Judge G

GEORGE JUDGE (1893 – 1917)

34618 Private George Judge, 6th Battalion, King’s Own Yorkshire Light Infantry was killed in action 18 December 1917 and is commemorated on the Tyne Cot Memorial, Belgium [1] and St. Helen’s Colliery Memorial Cottages. He was 23 years old, the son of George and Elizabeth Judge.

Family Details:

George Judge was born 6 June 1893 at Barnard Castle, the son of George Judge and Elizabeth nee Boyle.  There were 5 children all children were born at Barnard Castle:

  • John Michael born 1883
  • Elizabeth M. born 1885
  • Jane born 1889
  • George born 1893
  • Thomas A. born 1896[2]

In 1901 the family lived at 7 Bede Terrace North, Barnard Castle.  George’s father worked as a platelayer on the railway. [3] In 1911, 17 year old George worked as a farm labourer for Robert Henry Orton at Ox Close Farm, Spennymoor. [4]  Presumably George later worked at St. Helen’s colliery and lived with his brother John at 37 Fylands Bridge, Tindale Crescent.  Details refer to him being the brother-in-law of Mrs. John Judge, ie Sarah Ann (nee Proud). [5]

Service Record

The service record of Private George Judge has not been traced and the war diary of the 6th Battalion King’s Own Yorkshire Light Infantry (6/KOYLI) has not been researched.

George Judge enlisted into the Durham Light Infantry being given the regimental number 4874 and was transferred to the King’s Own Yorkshire Light Infantry, regimental no.34618, at a later date.[6]

The 6th (Service) Battalion, the King’s Own Yorkshire Light Infantry was formed 12 August 1914 as part of K1 and came under the command of 43rd Brigade, 14th Division and landed in France 21 May 1915. [7]  The 14th (Light) Division comprised 41st 42nd and 43rd Brigades and the following units made up the 43rd:

  • 6th Battalion, Somerset Light Infantry
  • 6th Battalion, Duke of Cornwall’s Light Infantry
  • 6th Battalion, Yorkshire Light Infantry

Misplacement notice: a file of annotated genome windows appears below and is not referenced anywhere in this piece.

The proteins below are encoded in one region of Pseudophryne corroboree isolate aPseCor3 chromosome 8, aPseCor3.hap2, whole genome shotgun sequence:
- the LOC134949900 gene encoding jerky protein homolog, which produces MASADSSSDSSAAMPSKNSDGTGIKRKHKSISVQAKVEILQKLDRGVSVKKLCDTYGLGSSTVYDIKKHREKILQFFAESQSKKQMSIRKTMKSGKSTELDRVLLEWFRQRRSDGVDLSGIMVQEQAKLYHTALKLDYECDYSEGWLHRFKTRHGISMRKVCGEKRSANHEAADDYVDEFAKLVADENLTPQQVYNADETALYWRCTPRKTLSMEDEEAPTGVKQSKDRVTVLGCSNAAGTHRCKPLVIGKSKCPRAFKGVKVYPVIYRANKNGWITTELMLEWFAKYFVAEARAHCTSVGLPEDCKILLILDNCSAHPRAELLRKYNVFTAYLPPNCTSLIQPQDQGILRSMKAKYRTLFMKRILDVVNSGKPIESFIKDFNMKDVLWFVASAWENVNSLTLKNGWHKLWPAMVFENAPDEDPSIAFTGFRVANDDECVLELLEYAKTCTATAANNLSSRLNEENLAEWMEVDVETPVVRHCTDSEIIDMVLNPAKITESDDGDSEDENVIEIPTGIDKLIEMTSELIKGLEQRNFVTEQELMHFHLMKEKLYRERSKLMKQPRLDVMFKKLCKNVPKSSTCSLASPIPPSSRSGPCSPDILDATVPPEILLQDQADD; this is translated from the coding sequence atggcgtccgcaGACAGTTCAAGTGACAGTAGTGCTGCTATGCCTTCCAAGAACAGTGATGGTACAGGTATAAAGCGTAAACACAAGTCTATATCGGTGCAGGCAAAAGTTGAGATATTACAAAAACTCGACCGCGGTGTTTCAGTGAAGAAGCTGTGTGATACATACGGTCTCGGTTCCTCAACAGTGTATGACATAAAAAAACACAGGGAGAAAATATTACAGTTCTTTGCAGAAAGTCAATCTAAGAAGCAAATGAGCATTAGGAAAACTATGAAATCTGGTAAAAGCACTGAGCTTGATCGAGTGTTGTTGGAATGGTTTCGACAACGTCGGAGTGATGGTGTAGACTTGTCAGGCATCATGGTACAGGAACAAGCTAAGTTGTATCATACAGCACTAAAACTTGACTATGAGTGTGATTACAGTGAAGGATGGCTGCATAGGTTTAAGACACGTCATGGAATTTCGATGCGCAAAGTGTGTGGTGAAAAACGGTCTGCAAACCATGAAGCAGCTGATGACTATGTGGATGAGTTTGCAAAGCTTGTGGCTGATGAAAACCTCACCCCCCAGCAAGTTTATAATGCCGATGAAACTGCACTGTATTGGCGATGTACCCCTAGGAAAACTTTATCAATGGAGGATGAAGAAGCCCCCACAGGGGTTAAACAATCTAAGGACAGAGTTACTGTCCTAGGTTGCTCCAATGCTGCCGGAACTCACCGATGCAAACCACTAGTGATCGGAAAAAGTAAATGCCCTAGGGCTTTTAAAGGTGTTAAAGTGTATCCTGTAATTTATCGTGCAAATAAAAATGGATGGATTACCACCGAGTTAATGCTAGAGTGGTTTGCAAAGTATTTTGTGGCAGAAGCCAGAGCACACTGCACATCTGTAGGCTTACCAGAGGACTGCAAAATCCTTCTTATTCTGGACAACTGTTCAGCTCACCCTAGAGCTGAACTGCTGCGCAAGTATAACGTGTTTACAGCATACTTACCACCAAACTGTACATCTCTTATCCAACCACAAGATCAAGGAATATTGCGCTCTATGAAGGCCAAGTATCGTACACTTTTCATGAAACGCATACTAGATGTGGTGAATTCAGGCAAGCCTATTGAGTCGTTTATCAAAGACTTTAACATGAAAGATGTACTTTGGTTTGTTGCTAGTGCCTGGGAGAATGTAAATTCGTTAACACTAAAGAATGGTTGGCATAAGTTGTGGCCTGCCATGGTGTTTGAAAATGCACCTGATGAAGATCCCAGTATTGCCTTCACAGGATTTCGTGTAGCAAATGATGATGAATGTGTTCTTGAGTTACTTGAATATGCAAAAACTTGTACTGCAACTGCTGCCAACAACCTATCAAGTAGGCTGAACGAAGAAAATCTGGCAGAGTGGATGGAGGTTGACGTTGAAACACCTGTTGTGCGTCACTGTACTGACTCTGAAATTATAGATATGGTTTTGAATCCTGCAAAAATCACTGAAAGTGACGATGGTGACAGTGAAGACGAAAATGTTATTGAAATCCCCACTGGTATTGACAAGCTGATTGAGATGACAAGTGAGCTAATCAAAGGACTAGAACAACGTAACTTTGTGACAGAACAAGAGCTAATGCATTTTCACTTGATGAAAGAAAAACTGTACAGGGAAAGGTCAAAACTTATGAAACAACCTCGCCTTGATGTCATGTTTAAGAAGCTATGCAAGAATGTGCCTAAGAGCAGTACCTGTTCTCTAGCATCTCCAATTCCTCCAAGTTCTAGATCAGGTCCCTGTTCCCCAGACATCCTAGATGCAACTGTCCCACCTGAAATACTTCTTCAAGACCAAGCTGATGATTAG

• 10th Battalion, Durham Light Infantry

The 14th Division served on the Western Front throughout the war.[8]  The last major offensive of 1917 was the Second Battle of Passchendaele 26 October – 10 November as part of the Third Battle of Ypres.[9]   There was no major offensive being carried out in December 1917.   On 18 December 1917, 6/KOYLI suffered 2 losses in the ranks, Private G. Judge and 36309 Private Irvine Walters from Barnsley, both of whom have no known grave. [10] Without any firm details from the war diary it is assumed that both men were casualties of the usual violence of warfare – sniping or shelling and their bodies were not recovered or their graves were lost on the battlefield.

Private G. Judge was awarded the British War and Victory medals. [11]


Tyne Cot Memorial to the Missing:  Private George Judge is commemorated on this memorial along with almost 35,000 officers and men whose graves are unknown including Private I. Walters.  The Memorial to the Missing forms the north eastern boundary of the Tyne Cot Cemetery and is one of 4 memorials to those with no known graves in Belgian Flanders.  The memorial was designed by Sir Herbert Baker and unveiled in July 1927. [12]


[1] Commonwealth War Graves Commission

[2] Ancestry askham & Musgrave family trees

[3] 1901 census

[4] 1911 census

[5] CWGC

[6] SDGW

[7] http://www.1914-1918.net/koyli.htm

[8] http://www.1914-1918.net/14div.htm

[9] http://www.warpath.orbat.com/battles_ff/1917.htm

[10] Soldiers Died in the Great War

[11] Medal Roll

[12] Commonwealth war Graves Commission






JUDGE J. Medal Roll

Medal Roll

One thought on “Judge G

  1. Pingback: ST.HELEN’S | The Fallen Servicemen of Southwest County Durham

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